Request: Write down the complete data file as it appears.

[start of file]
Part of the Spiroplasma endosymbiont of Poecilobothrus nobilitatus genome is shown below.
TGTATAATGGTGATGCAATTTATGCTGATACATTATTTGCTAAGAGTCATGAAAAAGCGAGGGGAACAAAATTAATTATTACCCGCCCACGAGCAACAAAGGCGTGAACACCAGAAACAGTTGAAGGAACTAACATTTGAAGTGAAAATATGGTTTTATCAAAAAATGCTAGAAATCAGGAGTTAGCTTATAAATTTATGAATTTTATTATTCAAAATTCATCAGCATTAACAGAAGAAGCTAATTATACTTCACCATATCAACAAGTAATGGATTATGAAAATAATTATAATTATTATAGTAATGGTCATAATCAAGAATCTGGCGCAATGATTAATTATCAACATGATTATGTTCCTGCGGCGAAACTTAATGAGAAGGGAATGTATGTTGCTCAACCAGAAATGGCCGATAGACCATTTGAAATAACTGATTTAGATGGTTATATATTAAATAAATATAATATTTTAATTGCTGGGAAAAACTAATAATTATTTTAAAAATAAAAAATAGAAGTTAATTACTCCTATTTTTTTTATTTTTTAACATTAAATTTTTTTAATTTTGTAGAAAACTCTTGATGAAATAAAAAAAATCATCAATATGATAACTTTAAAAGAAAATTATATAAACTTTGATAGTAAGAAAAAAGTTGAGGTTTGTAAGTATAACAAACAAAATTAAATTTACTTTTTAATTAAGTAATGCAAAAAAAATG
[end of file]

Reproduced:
Part of the Spiroplasma endosymbiont of Poecilobothrus nobilitatus genome is shown below.
TGTATAATGGTGATGCAATTTATGCTGATACATTATTTGCTAAGAGTCATGAAAAAGCGAGGGGAACAAAATTAATTATTACCCGCCCACGAGCAACAAAGGCGTGAACACCAGAAACAGTTGAAGGAACTAACATTTGAAGTGAAAATATGGTTTTATCAAAAAATGCTAGAAATCAGGAGTTAGCTTATAAATTTATGAATTTTATTATTCAAAATTCATCAGCATTAACAGAAGAAGCTAATTATACTTCACCATATCAACAAGTAATGGATTATGAAAATAATTATAATTATTATAGTAATGGTCATAATCAAGAATCTGGCGCAATGATTAATTATCAACATGATTATGTTCCTGCGGCGAAACTTAATGAGAAGGGAATGTATGTTGCTCAACCAGAAATGGCCGATAGACCATTTGAAATAACTGATTTAGATGGTTATATATTAAATAAATATAATATTTTAATTGCTGGGAAAAACTAATAATTATTTTAAAAATAAAAAATAGAAGTTAATTACTCCTATTTTTTTTATTTTTTAACATTAAATTTTTTTAATTTTGTAGAAAACTCTTGATGAAATAAAAAAAATCATCAATATGATAACTTTAAAAGAAAATTATATAAACTTTGATAGTAAGAAAAAAGTTGAGGTTTGTAAGTATAACAAACAAAATTAAATTTACTTTTTAATTAAGTAATGCAAAAAAAATG